11. However, economics are not the only consideration. Climate change policy and politics mean that the kinds of actions that are taken to meet such targets matter. It is important that no unabated coal-fired power plants are built in the UK, and that in the medium term the same should apply to gas-fired plants. An EPS will help to ensure this, and to send a signal nationally and internationally that the UK is serious about its commitment to the low carbon transition. Having said this, the impacts of an EPS should be taken into account when the European Commission sets the allocation of emissions permits in future phases of the EU ETS.

How effective is an EPS likely to be in driving forward the development of CCS technology? Should the UK’s CCS demonstration programme cover gas-fired as well as coal-fired power stations?

12. As noted earlier, an EPS alone is not likely to be effective in driving the development of CCS technologies in the UK. Because of the high costs of CCS technologies, and the high risks to investors financing the first full scale demonstration plants, financial incentives are required to complement an EPS. So far, the price of carbon within the EU ETS has been too low and too volatile to provide such a financial incentive for CCS and other low carbon technologies.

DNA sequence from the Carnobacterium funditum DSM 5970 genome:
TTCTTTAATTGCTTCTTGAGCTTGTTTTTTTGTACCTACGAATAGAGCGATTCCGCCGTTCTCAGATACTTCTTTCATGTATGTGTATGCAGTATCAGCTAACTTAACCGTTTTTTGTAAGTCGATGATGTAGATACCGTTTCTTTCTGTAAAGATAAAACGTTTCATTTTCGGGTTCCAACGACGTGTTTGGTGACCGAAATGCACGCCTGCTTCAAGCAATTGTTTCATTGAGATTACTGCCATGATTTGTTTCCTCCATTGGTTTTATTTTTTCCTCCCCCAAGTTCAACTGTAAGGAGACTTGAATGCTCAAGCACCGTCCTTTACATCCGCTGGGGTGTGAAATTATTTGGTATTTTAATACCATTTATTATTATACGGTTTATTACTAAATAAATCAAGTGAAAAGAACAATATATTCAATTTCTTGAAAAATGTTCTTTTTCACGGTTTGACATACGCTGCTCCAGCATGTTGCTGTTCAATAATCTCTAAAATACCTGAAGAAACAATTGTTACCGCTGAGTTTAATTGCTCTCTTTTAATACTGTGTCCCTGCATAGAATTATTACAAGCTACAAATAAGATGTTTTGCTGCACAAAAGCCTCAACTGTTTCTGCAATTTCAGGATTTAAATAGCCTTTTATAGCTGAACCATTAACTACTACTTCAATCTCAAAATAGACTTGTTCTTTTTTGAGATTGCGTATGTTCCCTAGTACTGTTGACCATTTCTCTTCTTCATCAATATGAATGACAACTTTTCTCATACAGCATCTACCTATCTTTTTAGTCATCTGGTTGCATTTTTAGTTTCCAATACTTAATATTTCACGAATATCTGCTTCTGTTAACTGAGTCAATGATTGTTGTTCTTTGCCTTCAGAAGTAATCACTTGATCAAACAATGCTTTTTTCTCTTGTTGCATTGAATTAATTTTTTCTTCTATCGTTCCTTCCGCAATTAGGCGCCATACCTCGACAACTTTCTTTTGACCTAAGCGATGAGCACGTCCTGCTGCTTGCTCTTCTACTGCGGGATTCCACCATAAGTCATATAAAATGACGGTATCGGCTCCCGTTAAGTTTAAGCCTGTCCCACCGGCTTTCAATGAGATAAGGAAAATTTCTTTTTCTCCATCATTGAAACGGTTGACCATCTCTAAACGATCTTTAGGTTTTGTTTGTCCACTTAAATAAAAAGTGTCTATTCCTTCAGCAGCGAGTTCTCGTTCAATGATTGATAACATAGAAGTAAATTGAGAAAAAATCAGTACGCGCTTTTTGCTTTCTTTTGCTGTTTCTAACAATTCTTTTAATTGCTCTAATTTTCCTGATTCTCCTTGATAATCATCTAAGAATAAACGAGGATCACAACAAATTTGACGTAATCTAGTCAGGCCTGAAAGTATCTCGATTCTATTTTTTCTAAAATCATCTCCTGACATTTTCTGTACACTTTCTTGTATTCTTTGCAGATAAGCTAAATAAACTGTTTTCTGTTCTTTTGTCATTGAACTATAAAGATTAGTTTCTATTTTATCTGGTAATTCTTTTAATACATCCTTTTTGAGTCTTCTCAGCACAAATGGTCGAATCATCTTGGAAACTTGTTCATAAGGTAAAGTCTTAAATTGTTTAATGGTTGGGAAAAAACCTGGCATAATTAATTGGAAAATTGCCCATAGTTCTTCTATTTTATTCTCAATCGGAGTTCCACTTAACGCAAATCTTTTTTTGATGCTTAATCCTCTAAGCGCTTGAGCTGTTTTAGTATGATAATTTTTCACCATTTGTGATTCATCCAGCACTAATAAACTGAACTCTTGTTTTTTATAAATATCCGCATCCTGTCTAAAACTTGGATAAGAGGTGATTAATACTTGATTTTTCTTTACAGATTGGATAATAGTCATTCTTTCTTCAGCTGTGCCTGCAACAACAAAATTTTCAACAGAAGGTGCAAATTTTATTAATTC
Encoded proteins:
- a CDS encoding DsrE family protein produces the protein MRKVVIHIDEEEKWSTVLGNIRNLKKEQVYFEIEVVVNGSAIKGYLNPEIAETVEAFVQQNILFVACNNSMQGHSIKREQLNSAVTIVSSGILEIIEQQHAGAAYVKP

13. Therefore, other measures are required to complement an EPS and the EU ETS, particularly for low carbon technologies entering the demonstration stage such as CCS2. We therefore support the provision in the Energy Act 2010 for a new electricity supply levy to help fund the 4 CCS demonstrations planned for the UK. Given the need to phase out unabated gas-fired generation well before 2030, it will be important to include at least one gas-fired power plant in the programme of four UK demonstrations. Gas currently plays a key role in the UK’s energy and electricity systems, and is likely to do so for the foreseeable future.

Could the introduction of an EPS pose any risks to the UK’s long-term agendas on energy security and climate change?

14. It is unlikely that an EPS will pose any risks to UK energy security unless it is implemented in a draconian manner in too short a timescale. For this reason, we have suggested earlier in this submission that an EPS should apply first to new plants, followed by extension to existing plants after several years. Furthermore, setting the initial level of an EPS so that new, unabated gas-fired plants can operate for the next few years without fitting CCS would add further flexibility and resilience to the UK electricity system.

15. Applying en EPS to all plants from either 2020 or 2025 will provide enough time for decisions to be made about retrofitting or closure of older fossil fuel plants. For those existing plants that will only be used for peaking duty, there many be a case for an ‘opt out’ based on reduced running hours. Such an ‘opt out’ would be similar to that in the Large Combustion Plant Directive which places limits on the operation of plants that do not have equipment fitted to control sulphur dioxide emissions.

16. There is a possibility of risks to the UK’s long-term climate change agenda from implementing an EPS if this is done without careful thought. It is conceivable (though unlikely) that a hastily implemented EPS which leads to unintended consequences could lead to a backlash against policies to reduce power sector emissions. Perhaps a more important risk is that mentioned earlier – that an overly complex EPS policy would constrain the choices of power developers too much, and discourage investment.